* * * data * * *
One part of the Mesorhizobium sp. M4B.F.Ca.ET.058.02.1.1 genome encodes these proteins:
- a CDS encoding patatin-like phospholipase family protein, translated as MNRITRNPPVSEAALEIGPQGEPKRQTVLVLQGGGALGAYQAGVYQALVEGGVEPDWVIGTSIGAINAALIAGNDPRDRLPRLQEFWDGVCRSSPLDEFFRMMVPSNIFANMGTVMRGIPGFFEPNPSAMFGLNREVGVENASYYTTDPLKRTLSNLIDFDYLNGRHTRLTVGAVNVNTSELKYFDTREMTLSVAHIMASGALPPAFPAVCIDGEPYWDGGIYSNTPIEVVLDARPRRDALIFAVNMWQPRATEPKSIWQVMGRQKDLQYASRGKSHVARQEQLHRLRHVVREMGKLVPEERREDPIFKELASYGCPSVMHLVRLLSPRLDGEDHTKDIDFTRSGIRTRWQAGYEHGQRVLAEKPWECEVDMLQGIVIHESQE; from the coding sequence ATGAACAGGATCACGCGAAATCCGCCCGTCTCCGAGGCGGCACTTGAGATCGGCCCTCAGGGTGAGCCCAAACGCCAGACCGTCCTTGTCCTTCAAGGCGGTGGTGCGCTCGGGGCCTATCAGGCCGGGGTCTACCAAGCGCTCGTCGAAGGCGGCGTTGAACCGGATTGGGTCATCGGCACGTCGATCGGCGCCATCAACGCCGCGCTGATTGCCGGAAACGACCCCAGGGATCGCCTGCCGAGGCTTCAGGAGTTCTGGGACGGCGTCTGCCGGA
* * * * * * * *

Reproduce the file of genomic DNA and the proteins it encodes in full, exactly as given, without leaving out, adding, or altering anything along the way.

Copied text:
One part of the Mesorhizobium sp. M4B.F.Ca.ET.058.02.1.1 genome encodes these proteins:
- a CDS encoding patatin-like phospholipase family protein, translated as MNRITRNPPVSEAALEIGPQGEPKRQTVLVLQGGGALGAYQAGVYQALVEGGVEPDWVIGTSIGAINAALIAGNDPRDRLPRLQEFWDGVCRSSPLDEFFRMMVPSNIFANMGTVMRGIPGFFEPNPSAMFGLNREVGVENASYYTTDPLKRTLSNLIDFDYLNGRHTRLTVGAVNVNTSELKYFDTREMTLSVAHIMASGALPPAFPAVCIDGEPYWDGGIYSNTPIEVVLDARPRRDALIFAVNMWQPRATEPKSIWQVMGRQKDLQYASRGKSHVARQEQLHRLRHVVREMGKLVPEERREDPIFKELASYGCPSVMHLVRLLSPRLDGEDHTKDIDFTRSGIRTRWQAGYEHGQRVLAEKPWECEVDMLQGIVIHESQE; from the coding sequence ATGAACAGGATCACGCGAAATCCGCCCGTCTCCGAGGCGGCACTTGAGATCGGCCCTCAGGGTGAGCCCAAACGCCAGACCGTCCTTGTCCTTCAAGGCGGTGGTGCGCTCGGGGCCTATCAGGCCGGGGTCTACCAAGCGCTCGTCGAAGGCGGCGTTGAACCGGATTGGGTCATCGGCACGTCGATCGGCGCCATCAACGCCGCGCTGATTGCCGGAAACGACCCCAGGGATCGCCTGCCGAGGCTTCAGGAGTTCTGGGACGGCGTCTGCCGGA